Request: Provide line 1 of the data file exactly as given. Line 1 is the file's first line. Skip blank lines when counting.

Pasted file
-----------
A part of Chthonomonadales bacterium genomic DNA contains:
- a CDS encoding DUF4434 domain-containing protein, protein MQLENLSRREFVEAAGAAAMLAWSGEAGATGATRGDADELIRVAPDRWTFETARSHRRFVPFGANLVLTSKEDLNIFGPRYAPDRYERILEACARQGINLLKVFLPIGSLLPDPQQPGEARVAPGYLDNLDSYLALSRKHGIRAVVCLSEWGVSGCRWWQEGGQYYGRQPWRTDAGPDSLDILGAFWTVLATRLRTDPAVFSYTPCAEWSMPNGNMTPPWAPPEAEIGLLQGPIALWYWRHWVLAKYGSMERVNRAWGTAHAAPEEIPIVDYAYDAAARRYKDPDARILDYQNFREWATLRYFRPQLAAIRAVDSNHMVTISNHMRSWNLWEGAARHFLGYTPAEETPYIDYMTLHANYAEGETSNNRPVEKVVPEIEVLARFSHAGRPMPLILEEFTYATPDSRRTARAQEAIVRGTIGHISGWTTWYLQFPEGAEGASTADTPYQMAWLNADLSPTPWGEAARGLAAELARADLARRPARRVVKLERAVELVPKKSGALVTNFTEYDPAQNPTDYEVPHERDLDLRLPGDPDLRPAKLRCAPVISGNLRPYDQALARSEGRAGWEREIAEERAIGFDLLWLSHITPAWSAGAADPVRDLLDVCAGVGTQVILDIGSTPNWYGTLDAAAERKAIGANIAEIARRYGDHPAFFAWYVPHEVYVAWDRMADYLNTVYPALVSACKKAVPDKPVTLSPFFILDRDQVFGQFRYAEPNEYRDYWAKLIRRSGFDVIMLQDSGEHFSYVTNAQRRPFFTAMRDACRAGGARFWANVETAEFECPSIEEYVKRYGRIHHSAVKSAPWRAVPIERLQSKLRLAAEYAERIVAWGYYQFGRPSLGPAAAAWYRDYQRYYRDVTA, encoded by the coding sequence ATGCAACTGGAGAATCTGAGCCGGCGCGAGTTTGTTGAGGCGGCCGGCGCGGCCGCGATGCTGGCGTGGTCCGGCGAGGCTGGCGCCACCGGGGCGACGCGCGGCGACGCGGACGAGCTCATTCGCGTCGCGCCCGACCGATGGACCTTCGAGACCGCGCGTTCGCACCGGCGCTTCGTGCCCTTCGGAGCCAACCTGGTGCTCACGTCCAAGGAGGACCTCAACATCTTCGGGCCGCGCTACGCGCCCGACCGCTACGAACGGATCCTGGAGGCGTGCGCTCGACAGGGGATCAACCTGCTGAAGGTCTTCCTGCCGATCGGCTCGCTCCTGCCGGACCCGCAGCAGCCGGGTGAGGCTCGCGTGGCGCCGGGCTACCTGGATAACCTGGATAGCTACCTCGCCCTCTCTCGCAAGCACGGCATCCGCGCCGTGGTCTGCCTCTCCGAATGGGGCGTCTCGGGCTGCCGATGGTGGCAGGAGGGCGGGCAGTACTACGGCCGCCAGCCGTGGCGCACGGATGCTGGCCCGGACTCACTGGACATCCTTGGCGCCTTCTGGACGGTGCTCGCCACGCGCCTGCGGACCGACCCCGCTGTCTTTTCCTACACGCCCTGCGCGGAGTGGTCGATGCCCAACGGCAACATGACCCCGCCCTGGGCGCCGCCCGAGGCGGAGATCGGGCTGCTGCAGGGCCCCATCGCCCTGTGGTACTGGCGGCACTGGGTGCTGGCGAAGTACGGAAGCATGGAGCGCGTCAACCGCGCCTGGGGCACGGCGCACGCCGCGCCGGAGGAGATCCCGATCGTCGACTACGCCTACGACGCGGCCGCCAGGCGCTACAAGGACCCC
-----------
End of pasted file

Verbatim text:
A part of Chthonomonadales bacterium genomic DNA contains: